iCloud was meant to make data ubiquitous -- to magically handle syncing everything that really needs syncing between iOS and OS X devices, so users simply have the most up-to-date stuff, backed up and available, all the time and everywhere, without worrying. And it is. Except when it isn't. And when it isn't, it's almost as opaque to developers building against its APIs as it is to users wondering where their stuff is. So what to do?
Tapbots' Paul Haddad spoke about the challenges of iCloud sync, especially document sync, on this week's episode of the Debug show. Other developers, however, have already chosen to leave iCloud behind. Vemedio have chosen to do just that with the upcoming Instacast 3.
[iCloud sync is] gone, thank god. Making iCloud reliable is nearly impossible for a 3rd party developer. The app APIs are confusing, unclear and unreliable. There were so many problems on so many levels that we decided to roll out our own sync solution. If something now does not work correctly, we at least have the possibility to fix it ourselves. Another advantage is that the new sync is much faster and works instantly, at least when both devices are on the same local network.
Developer Steve Streza outlines some of the concerns on Informal Protocol:
iCloud’s biggest problem is that it goes out of its way to obscure a lot of this detail from you. Their pitch is that creating apps with the document system and putting them in iCloud means they will all sync magically and you don’t have to worry and we’ll handle it for you thank you very much. But the reality of syncing data is that it’s tough, and network availability is not always reliable or fast (especially on mobile). You have to write a lot of nonobvious code to handle updates and problems. Building for iCloud once means you limit yourself to only Apple devices; you can never get that data synced to an Android device or make it accessible via the web (short of later building your own system, updating your apps, and making them push iCloud-stored data to your own server). And iCloud has not exactly gained notoriety for its stability or its friendliness to developers. The only real debugging tools you have are a web app that lets you see what’s in an iCloud folder and some rather verbose logging flags you can turn on that tell you some stuff about the syncing process. In other words, it’s not easy. I’ve tried to integrate iCloud no less than 6 times in various app prototypes, and every single time I’ve ran from it.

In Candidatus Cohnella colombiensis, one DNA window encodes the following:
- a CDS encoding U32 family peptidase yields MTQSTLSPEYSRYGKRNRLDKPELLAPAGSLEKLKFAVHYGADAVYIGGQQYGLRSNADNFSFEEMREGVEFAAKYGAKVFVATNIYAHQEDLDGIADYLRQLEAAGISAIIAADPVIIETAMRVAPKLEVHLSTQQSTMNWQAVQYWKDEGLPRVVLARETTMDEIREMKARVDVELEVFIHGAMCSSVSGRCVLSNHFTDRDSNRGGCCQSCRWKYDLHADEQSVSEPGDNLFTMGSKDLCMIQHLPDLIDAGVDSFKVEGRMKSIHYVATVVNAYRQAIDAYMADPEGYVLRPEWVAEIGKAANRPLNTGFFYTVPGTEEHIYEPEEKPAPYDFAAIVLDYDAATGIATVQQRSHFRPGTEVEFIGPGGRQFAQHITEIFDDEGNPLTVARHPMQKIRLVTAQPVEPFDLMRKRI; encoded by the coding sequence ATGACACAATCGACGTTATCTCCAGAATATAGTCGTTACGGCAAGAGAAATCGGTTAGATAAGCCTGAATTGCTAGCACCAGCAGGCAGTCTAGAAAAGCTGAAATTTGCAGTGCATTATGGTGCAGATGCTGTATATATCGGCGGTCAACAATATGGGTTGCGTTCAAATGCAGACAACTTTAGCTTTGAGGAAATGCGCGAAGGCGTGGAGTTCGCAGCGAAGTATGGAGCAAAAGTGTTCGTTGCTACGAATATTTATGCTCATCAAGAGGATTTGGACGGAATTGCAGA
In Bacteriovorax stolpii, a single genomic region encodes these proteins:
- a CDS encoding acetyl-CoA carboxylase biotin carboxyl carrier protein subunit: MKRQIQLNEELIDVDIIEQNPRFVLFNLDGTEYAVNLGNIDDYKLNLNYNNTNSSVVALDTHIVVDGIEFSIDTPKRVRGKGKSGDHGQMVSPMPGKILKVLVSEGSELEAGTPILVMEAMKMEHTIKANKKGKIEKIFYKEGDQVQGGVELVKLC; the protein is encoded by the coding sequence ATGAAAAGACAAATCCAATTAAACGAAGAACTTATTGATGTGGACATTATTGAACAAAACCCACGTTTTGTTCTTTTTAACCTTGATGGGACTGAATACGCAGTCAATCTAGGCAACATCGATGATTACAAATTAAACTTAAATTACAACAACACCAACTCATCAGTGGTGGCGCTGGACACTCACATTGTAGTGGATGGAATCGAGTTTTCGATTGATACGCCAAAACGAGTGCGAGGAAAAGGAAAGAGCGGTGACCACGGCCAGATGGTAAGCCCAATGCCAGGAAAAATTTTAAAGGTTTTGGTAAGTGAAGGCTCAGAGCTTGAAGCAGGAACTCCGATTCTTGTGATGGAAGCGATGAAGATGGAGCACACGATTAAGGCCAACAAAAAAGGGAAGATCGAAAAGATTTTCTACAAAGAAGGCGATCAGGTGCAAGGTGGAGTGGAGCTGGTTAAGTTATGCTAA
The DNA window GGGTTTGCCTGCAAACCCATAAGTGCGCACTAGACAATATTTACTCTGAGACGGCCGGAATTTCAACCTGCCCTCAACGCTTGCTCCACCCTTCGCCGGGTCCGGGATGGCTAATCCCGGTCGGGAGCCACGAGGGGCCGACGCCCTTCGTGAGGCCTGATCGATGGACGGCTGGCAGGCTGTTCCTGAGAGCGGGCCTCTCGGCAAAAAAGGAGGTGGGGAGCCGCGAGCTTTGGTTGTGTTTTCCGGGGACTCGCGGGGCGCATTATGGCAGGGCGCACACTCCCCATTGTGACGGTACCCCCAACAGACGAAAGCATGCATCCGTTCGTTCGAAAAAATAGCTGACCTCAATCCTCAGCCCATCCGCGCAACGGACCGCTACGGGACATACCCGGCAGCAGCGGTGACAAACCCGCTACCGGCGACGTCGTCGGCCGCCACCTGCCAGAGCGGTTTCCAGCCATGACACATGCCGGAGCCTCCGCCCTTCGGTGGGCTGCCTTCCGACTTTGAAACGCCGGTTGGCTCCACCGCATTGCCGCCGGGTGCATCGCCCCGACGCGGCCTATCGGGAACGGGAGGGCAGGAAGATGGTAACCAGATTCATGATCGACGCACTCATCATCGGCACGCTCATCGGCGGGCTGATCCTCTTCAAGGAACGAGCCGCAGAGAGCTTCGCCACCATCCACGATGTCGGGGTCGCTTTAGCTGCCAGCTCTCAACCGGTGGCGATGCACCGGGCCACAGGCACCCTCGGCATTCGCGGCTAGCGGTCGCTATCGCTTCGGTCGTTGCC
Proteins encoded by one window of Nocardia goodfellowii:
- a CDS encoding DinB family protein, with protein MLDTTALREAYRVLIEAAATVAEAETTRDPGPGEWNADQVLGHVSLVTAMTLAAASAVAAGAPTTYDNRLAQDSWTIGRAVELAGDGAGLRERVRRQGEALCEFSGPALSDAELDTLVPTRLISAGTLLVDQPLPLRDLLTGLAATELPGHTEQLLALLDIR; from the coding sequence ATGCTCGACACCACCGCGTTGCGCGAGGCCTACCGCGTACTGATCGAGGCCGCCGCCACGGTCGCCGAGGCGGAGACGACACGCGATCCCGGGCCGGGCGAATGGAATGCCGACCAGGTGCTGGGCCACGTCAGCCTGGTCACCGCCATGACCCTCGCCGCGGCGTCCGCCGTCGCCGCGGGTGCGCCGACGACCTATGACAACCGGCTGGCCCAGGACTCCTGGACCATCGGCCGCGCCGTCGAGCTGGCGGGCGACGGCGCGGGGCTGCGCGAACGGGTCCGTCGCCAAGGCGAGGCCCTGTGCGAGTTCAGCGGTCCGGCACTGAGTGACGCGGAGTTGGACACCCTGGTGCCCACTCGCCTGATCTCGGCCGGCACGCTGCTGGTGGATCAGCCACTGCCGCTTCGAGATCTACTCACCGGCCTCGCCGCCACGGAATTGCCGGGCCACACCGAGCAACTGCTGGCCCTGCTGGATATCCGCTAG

Streza does point out, however, how hard rolling your own solution can be. That's true if you're an indie developer, and just as true if you're Apple. Google, Amazon, and Facebook are internet services companies. Apple isn't. They're having to become one, and you don't pivot from software to services on a dime.
iCloud is still a work in progress, and it will likely continue to improve in future iOS and OS X versions. Hopefully it'll continue to improve independent of iOS and OS X as well, as the advantage of server side services should include decoupled development and hardware that's capable of receiving updates when they're ready, irrespective of the state of client-side OS updates.
The cloud in general, and its increasing importance in every day computing, continues to be a huge challenge for Apple, and one they absolutely have to nail. Fortunately, even their strongest cloud competitors, like Google, are still falling on their faces every once and a while. But time isn't on Apple's side here.
Let's hope everyone in Eddy Cue's internet services division is working on making iCloud and related server-side infrastructure not only ubiquitous, but far more modern, reliable, and scalable for users and developers alike.